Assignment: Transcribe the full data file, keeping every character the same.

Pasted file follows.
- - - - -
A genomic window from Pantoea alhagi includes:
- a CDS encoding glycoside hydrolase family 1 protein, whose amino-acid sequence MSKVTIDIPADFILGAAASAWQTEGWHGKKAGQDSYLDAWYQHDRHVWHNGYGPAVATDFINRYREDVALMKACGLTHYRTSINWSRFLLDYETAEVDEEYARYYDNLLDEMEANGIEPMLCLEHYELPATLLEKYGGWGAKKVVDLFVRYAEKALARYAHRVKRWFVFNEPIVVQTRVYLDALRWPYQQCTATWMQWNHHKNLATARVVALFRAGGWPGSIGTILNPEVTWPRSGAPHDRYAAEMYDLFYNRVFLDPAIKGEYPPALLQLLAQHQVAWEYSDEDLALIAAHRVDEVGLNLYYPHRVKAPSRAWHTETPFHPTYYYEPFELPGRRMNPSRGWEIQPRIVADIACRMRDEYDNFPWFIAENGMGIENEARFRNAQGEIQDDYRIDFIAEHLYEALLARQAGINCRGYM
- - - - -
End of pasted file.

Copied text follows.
A genomic window from Pantoea alhagi includes:
- a CDS encoding glycoside hydrolase family 1 protein, whose amino-acid sequence MSKVTIDIPADFILGAAASAWQTEGWHGKKAGQDSYLDAWYQHDRHVWHNGYGPAVATDFINRYREDVALMKACGLTHYRTSINWSRFLLDYETAEVDEEYARYYDNLLDEMEANGIEPMLCLEHYELPATLLEKYGGWGAKKVVDLFVRYAEKALARYAHRVKRWFVFNEPIVVQTRVYLDALRWPYQQCTATWMQWNHHKNLATARVVALFRAGGWPGSIGTILNPEVTWPRSGAPHDRYAAEMYDLFYNRVFLDPAIKGEYPPALLQLLAQHQVAWEYSDEDLALIAAHRVDEVGLNLYYPHRVKAPSRAWHTETPFHPTYYYEPFELPGRRMNPSRGWEIQPRIVADIACRMRDEYDNFPWFIAENGMGIENEARFRNAQGEIQDDYRIDFIAEHLYEALLARQAGINCRGYM